13. DARKSIDE72

    DARKSIDE72 Sr Member

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    All you have to do is make sure the barrel is unable to seat a round (drilled out at the breach), and make sure the barrel can't be removed/replaced.As in cut receiver with the barrel welded in-between the two receiver half's.You can now have a fully functional "dummy gun". ATF legal.
     
  14. dday

    dday Sr Member RPF PREMIUM MEMBER

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    Or find a way to not put in the inner barrel at all.

    It's not visible once the E11 is assembled.
     
  15. BobaFettSlave_1

    BobaFettSlave_1 Well-Known Member

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    Id agree but only to a point. It's sadly not anywhere as simple as that when it comes to machine guns. I spent the night reading the ATF laws and, according to the way the law is written, It's actually the tube (aka the receiver) that's considered a machine gun. As long as the completed tube is capable of accepting a FA bolt then its very very illegal.In other words the moment that the whole tube is put back together then an illegal machinegun has been made and it's off to jail.
    That said.. My thoughts on how to proceed with this are as follows (and even then its still very much in the 'grey'). First and foremost would be to remove the firing pin from the FA bolt and fill the space with a weld/rod. This would more or less turn the FA bolt into a useless solid chunk of steel for all intensive purposes; Purely cosmetic. Then the next step (after I've cut the front off the new steel tube and cut the cocking slot, ejection port, and magazine port) would be to weld the deactivated bolt to the inside of the tube before I attach the shroud like I mentioned in my earlier post. In addition to this weld I would then add another weld through the magazine well, and possibly a 3rd weld at the back of the bolt going through the cocking tube slot. This would/should make the deactivated bolt and the back half of the tube considered as one piece of metal (more or less) all before I have a completed tube. The weld at the front of the bolt is the most important as it cant be accessed once the shroud is welded on and the only way to go about removing this weld would be to destroy the tube all over again. As for the barrel, there seems to be a few ways to go about it. It definitely needs to be destroyed in some fashion, either through a combination of filling with a welded rod or milling holes in it. Hell I might just put a wood dowel in there like some of the bapty blasters had. Though I kind of like the idea of visible lands and grooves on the finished blaster. The biggest key to this method I think is that I'll have never been in possession of a completed tube/receiver capable of taking a FA bolt or firing a round upon final assembly.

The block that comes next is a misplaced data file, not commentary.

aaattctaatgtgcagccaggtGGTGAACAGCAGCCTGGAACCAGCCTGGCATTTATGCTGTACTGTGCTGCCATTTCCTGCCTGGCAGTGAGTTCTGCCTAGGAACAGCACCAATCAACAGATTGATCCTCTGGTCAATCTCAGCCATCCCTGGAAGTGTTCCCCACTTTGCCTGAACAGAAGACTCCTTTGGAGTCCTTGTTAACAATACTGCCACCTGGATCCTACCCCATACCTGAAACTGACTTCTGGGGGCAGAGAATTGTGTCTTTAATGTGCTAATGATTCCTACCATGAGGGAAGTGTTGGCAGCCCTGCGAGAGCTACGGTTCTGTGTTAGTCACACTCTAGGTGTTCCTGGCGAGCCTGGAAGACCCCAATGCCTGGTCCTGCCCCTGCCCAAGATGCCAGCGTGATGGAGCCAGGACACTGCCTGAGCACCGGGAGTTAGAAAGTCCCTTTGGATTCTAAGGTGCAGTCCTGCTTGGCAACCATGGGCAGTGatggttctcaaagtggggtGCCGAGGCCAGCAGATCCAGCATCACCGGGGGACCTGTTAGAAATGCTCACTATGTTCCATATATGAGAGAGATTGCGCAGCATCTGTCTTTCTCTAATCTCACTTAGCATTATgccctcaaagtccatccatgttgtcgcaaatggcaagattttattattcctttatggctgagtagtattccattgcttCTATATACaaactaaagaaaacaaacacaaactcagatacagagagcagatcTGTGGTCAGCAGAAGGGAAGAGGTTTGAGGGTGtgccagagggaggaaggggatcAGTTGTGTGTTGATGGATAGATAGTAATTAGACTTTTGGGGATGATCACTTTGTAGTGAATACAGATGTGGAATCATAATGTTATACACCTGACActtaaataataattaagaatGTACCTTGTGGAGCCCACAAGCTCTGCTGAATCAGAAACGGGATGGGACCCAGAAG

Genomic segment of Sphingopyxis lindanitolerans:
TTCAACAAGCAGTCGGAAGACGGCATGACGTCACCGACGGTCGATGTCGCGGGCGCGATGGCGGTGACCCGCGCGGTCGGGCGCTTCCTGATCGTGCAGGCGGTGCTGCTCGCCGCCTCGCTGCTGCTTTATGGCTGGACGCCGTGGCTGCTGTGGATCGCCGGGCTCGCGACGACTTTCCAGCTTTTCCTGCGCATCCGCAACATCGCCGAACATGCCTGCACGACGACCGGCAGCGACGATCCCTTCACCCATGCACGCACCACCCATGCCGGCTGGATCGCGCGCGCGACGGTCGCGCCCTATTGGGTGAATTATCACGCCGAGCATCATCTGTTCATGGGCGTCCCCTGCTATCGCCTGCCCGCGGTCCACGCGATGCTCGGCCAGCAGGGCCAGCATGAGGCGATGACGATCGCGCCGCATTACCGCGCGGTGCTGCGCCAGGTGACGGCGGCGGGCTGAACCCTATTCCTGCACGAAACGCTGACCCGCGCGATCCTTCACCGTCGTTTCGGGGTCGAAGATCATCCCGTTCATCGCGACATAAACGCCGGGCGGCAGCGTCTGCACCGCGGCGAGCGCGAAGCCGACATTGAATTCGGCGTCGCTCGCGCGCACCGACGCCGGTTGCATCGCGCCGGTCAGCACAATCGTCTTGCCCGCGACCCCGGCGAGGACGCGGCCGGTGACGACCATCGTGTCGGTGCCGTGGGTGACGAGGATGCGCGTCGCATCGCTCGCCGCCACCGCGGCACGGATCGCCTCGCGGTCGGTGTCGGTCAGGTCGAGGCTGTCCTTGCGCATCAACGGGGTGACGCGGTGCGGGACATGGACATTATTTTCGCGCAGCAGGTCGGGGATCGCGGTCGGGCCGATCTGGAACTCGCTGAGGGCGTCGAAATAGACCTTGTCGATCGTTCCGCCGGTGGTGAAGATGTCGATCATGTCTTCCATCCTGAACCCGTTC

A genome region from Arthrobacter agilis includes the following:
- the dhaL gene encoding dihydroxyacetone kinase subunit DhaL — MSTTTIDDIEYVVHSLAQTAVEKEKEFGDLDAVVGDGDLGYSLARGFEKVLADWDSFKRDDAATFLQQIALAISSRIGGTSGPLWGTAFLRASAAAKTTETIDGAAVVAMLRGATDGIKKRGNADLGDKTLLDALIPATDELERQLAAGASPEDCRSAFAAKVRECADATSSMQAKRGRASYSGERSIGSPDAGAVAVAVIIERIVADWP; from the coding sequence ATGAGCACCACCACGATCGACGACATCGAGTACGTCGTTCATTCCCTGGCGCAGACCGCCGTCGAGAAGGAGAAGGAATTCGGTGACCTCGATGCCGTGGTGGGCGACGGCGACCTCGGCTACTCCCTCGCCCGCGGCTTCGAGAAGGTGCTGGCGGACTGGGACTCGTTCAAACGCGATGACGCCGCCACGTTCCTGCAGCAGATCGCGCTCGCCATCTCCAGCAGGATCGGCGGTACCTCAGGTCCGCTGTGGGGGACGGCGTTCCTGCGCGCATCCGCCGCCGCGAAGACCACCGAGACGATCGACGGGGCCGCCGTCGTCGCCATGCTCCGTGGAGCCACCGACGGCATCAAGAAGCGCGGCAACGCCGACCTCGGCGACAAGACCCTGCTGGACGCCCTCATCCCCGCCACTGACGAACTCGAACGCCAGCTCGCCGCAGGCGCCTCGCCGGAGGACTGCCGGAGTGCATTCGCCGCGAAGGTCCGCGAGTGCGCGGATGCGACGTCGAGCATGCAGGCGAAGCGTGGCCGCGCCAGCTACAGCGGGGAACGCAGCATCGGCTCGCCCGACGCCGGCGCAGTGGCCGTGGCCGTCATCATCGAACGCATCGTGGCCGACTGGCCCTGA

I'm still going to try and get in touch with someone from the ATF to be sure though.
     
    Last edited: Jul 16, 2015
  16. mugatu

    mugatu Sr Member RPF PREMIUM MEMBER

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    You could also purchase the SA bolt and barrel, do all the welding you mentioned, and end up with a legal (I think) SA Sterling.
     
  17. RogueTrooper

    RogueTrooper Well-Known Member

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    You have posted a question and then answered it....and then in detail answered it.

    Sometimes the internet is all about you and what you are doing......go figure.....:lol

    You know what to do and what needs to get done...stop * around and get it done.;)

    Opinions are like a.s.s.holes...everyone's got one.
     
  18. DL 44 Blaster

    DL 44 Blaster Sr Member

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    Every once in a while this topic of owning a "real" (Sterling) E11 in the US comes up and always seems to just end up with the same means to an end which is "Gray area". It's unfortunate really, that there isn't a definitive answer to the re-assembly of these parts kits.
     
  19. mugatu

    mugatu Sr Member RPF PREMIUM MEMBER

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    What doesn't help too is I have seen these deactivated kits come from different sellers in different configurations (meaning cuts made in one spot from seller A's kit are not even close to where the cuts on seller B's Kit are located).
     
  20. BobaFettSlave_1

    BobaFettSlave_1 Well-Known Member

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    lol yeah. I was kinda hoping someone had gotten an official answer from the feds or had a counter argument to my idea and why it would not work. I'm a avid gun collector located in probably one of the worst states possible to be a gun owner in and I already have enough laws to worry about and make sure I don't violate on a daily basis, haha.

    The part where there arn't any in collections or the part where theres none in the archives?